Entrepreneurs of the Gold Rush

What would a canny ship owner do as soon as he heard about gold in California in 1848? He would load up a ship with goods and passengers, and set sail for the Pacific.


Among the many fascinating items to be found among the Bidwell Papers at the California State Library are a series of receipts from a shopping trip John Bidwell took to Sacramento in 1849 where he purchased goods to supply a trading post at Bidwell Bar. Over a two day period he visited at least ten merchants, buying whatever they had.

One of the stores he visited was not in a building or a tent, but on a ship. According to Mark A. Eifler in Gold Rush Capitalists (University of New Mexico Press, 2002), Roland Gelston, captain of the bark Whiton, was the first to bring a shipload of merchandise from the East Coast directly to Sacramento. He left New York in November of 1848 and sailed around Cape Horn with cargo and passengers. Arriving in May 1849, he “immediately threw open his ship’s hold to sell merchandise to expectant miners.”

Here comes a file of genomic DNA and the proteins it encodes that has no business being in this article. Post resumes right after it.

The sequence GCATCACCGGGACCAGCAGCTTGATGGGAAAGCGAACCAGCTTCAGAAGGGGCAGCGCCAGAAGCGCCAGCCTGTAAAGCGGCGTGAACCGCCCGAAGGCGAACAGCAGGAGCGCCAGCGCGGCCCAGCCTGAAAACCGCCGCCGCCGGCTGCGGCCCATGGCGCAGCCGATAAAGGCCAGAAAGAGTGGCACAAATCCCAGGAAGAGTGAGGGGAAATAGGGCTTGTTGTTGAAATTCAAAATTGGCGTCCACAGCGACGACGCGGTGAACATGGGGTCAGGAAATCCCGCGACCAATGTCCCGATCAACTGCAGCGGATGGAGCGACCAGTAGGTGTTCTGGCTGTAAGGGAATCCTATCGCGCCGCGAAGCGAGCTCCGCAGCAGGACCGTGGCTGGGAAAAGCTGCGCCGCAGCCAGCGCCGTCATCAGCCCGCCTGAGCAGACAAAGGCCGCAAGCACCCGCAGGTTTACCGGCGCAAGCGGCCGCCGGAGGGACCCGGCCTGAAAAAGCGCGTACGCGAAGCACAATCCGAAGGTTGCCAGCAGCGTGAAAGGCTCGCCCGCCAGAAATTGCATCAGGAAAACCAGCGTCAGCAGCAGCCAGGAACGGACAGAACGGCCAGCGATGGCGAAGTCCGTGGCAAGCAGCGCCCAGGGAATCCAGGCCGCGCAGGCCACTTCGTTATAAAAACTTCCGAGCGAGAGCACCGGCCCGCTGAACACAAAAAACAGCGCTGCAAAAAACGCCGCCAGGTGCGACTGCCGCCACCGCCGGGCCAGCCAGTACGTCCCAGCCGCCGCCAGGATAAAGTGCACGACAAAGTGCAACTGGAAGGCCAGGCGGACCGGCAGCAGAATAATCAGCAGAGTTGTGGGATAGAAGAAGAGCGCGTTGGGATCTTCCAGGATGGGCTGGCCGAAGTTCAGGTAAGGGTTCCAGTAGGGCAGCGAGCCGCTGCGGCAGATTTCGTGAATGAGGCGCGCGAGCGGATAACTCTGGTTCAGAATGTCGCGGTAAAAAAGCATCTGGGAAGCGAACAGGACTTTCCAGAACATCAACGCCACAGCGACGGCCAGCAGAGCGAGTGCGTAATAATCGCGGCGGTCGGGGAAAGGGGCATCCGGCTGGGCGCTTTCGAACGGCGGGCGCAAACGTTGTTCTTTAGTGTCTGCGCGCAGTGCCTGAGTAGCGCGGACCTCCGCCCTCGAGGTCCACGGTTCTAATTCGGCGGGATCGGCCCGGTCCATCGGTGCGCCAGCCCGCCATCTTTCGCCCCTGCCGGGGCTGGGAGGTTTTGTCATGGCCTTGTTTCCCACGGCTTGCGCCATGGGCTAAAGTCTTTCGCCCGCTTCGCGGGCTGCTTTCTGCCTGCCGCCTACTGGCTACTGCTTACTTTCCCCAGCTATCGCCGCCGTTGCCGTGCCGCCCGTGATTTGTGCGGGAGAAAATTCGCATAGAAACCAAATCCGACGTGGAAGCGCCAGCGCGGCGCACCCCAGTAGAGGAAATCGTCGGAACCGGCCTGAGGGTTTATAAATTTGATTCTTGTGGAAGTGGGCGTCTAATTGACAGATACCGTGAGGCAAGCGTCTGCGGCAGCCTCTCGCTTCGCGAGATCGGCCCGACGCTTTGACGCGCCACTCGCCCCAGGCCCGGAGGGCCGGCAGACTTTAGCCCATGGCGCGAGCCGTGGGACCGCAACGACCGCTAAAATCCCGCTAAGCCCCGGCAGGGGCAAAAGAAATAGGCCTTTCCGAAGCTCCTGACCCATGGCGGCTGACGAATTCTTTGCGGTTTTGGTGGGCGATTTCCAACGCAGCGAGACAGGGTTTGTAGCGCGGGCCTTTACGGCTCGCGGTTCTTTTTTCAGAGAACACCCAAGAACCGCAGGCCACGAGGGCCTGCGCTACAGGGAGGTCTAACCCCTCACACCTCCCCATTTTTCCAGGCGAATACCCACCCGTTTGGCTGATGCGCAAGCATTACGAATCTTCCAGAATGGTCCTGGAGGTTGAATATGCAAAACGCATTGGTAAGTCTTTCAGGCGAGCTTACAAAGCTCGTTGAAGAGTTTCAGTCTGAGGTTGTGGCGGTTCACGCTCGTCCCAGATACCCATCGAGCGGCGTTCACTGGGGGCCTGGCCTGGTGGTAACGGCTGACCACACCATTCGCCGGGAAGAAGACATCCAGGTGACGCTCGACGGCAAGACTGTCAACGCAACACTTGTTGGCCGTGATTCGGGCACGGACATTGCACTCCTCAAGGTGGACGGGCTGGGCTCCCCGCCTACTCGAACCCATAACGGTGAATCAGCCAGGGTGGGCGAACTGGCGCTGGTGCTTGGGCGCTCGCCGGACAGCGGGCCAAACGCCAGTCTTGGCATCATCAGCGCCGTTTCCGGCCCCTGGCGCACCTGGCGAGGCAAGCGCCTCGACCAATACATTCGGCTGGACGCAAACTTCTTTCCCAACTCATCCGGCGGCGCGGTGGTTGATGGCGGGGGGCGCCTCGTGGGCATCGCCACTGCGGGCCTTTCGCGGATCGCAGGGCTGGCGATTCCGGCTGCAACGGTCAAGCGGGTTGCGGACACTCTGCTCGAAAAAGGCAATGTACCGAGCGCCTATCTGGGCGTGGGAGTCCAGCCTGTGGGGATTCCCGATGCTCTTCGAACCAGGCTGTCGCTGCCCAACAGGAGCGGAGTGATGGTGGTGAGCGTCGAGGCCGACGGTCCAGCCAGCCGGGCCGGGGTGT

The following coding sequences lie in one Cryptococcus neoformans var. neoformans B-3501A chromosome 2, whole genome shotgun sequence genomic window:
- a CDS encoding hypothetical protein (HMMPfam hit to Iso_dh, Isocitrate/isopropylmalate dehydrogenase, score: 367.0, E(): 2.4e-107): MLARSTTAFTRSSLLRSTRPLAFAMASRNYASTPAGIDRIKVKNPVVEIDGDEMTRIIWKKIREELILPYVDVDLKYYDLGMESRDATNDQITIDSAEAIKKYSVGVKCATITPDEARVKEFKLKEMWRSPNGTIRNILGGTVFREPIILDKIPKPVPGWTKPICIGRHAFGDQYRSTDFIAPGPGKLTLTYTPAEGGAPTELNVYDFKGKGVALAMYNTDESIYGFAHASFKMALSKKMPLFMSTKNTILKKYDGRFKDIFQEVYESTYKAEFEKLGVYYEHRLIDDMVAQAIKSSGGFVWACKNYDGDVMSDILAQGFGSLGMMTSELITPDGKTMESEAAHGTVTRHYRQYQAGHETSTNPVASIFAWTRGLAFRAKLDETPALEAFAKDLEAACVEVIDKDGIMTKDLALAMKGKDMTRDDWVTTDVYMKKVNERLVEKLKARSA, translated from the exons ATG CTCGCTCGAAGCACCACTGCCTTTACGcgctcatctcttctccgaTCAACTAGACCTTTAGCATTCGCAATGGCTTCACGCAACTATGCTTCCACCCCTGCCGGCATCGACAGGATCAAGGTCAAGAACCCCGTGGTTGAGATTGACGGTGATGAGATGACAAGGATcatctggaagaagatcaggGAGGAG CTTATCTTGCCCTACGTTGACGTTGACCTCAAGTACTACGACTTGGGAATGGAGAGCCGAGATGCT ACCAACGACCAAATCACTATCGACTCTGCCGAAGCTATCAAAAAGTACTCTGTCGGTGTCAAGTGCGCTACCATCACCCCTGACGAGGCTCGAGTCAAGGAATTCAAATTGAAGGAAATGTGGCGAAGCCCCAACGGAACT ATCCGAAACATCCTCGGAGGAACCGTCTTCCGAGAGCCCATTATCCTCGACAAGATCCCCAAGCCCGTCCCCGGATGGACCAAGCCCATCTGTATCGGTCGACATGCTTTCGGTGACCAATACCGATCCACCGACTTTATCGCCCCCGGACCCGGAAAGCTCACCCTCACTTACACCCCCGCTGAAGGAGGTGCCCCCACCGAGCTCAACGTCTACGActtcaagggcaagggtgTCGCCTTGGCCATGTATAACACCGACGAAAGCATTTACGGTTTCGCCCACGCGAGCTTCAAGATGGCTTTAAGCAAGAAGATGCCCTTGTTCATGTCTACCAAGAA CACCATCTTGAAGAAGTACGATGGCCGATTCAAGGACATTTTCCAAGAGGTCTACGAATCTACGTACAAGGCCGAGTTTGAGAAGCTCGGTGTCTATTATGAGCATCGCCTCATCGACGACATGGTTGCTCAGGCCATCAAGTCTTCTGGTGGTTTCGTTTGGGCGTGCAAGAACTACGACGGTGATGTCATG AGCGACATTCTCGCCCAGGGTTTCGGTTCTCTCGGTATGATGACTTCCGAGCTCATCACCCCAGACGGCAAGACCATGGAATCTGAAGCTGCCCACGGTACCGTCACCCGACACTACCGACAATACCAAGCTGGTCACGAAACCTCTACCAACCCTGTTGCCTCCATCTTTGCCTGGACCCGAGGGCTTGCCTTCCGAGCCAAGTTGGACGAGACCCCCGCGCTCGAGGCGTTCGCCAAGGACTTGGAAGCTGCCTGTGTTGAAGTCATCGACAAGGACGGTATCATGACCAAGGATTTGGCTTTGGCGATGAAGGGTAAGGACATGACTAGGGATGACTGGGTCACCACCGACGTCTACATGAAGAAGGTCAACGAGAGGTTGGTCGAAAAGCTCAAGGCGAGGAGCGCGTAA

He was still selling when John Bidwell bought from him on July 6, 1849.


Among the items he bought were two kegs of molasses, shelled almonds, dried apples, two tin kettles, and a shot pouch (also useful for gold dust). The handwriting is not very clear, and I can’t read some of the other things he bought. But he spent $229.45 with R. Gelston & Co.

About nancyleek

Nancy is a retired librarian who lives in Chico, California. She is the author of John Bidwell: The Adventurous Life of a California Pioneer.
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